Every culture has its own codes, values and work methods. These characteristics, which are often completely different from one culture to another, can create difficulties and misunderstandings which could jeopardise efficient business collaboration. Amélie Nothomb’s novel Fear and Trembling successfully depicts the dramatic consequences resulting from ignorance about cultural values of colleague or foreign counterparts.
Amélie Nothomb describes her expatriation to Japan and tells of how this experience becomes hell because of her ignorance about values and conventions of this other culture. Throughout the book, we notice several involuntary social and cultural mistakes which are not in accordance with Japanese culture.
Doing business in Japanrequires a really good understanding of the key principals of Japanese business culture. Here are some examples that you should keep in mind:
Wa: The word “wa” means “harmony”. This is one of the most valued principles of Japanese society. In business terms, ‘wa’ is reflected by avoiding self-assertion and individualism. It is absolutely necessary to preserve good business relationships, despite differences in opinion. When doing business in Japanit is also important to remember the effect of ‘wa’ on Japanese behaviour and in particular their indirect expression of ‘no’.
Kao: One of the fundamental values of the Japanese social system is the notion of ‘face’. Face is a mark of personal pride and forms the basis of an individual’s reputation and social status. Preservation of face comes through avoiding confrontations and direct criticism wherever possible. When doing business in Jap an, causing someone to lose face can be disastrous for professional relationships.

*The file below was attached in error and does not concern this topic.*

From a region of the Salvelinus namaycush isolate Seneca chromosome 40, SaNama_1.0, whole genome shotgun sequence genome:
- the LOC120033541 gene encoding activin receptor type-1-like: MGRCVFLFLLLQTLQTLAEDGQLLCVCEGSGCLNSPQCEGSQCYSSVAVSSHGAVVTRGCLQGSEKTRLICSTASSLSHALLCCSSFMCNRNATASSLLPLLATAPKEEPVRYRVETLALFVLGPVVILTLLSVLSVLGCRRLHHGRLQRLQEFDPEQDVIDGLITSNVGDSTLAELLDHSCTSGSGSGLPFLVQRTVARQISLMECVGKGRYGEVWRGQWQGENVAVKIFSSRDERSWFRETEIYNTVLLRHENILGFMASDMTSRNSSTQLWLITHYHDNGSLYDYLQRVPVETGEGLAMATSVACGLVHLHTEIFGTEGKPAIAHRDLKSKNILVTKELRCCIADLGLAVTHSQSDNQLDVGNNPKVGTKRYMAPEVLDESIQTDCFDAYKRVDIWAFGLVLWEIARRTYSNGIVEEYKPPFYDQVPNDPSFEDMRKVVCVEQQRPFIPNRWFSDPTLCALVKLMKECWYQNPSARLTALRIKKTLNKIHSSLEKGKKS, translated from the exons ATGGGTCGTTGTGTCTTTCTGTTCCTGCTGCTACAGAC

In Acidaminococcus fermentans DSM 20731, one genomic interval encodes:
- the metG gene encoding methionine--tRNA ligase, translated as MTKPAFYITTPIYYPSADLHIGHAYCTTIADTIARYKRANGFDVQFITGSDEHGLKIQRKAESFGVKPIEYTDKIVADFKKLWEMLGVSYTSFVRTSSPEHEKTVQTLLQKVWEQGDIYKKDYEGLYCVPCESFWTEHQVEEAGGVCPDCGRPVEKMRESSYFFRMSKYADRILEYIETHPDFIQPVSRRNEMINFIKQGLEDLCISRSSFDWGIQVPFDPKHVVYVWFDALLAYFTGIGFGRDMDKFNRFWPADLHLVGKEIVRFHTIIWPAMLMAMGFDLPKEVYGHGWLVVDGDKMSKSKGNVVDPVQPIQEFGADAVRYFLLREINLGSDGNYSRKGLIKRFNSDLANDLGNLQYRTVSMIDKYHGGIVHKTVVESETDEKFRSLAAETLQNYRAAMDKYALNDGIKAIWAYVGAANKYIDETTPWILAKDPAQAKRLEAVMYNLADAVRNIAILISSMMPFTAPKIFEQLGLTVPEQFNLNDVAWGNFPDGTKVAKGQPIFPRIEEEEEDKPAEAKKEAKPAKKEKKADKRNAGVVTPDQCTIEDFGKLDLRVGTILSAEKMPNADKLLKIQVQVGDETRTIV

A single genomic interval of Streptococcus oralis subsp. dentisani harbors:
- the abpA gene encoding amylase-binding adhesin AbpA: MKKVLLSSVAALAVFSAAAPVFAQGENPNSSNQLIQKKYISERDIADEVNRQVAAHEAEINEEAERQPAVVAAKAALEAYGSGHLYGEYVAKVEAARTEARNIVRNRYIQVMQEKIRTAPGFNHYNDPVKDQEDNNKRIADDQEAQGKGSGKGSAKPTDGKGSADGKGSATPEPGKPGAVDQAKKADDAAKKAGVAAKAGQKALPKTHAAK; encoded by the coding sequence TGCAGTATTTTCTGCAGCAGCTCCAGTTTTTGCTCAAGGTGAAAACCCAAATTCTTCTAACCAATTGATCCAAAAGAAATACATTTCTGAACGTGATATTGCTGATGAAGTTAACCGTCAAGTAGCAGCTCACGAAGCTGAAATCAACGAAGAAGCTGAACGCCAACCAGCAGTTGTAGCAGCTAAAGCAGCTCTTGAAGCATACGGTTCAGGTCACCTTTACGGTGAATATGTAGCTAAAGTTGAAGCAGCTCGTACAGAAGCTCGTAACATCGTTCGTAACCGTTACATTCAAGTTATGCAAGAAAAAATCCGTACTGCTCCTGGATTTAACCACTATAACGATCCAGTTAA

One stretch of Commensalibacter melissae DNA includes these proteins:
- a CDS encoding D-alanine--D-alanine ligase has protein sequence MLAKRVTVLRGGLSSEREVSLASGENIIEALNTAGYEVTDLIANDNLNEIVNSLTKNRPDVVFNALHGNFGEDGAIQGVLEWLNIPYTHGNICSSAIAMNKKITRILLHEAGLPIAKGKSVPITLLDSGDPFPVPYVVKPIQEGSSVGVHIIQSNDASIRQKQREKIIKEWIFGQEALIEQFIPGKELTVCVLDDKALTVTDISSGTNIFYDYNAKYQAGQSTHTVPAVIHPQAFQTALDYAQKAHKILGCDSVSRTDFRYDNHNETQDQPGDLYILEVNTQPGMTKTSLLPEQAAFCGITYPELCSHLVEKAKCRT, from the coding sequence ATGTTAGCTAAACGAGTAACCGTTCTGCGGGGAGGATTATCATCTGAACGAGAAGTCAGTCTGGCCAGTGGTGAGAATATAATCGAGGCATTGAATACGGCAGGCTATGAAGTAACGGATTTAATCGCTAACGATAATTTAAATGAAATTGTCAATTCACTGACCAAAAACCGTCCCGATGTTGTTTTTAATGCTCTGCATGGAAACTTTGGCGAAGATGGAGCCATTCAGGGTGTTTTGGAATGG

Omoiyari: ‘Omoiyari’ relates to the sense of empathy and loyalty encouraged in Japanese society and practised in Japanese business culture. In literal terms it means “to imagine another’s feelings”, therefore building a strong relationship based on trust and mutual feeling is vital for business success in Japan. For example, keeping in touch with your former Japanese colleagues or counterparts will help you if you ever need to work or collaborate with them again.
Hierarchy: Respect for hierarchy is an essential element of Japanese organisations. Junior members of the team respect their superiors and their elders. For example, the order in which people enter a Japanese board room or in which presentations are made, tend to be in decreasing order of importance. Showing the same values and respect when working in Japan is always greatly appreciated. Despite this, it is important to note that an individual considered to be “at the bottom of the ladder in the company” may be promoted if he gets good results.
Punctuality and Courtesy: Being late is often considered to be a lack of respect. A meeting is always planned in advance and it is common to confirm it by phone rather than by letter or email. When doing business in Japan, it is important to arrive five minutes early in order to start the meeting exactly on time.
Doing business in Japan requires a strict knowledge of Japanese cultural practices and conventions. An accidental faux pas could damage a promising trade relation and could thus represent a substantial loss for the company. Intercultural training on Japanese culture will give you the knowledge and skills you need to build trusting relationships with your Japanese counterparts and take full advantage of business opportunities in the land of the rising sun.
© Communicaid Group Ltd. 2013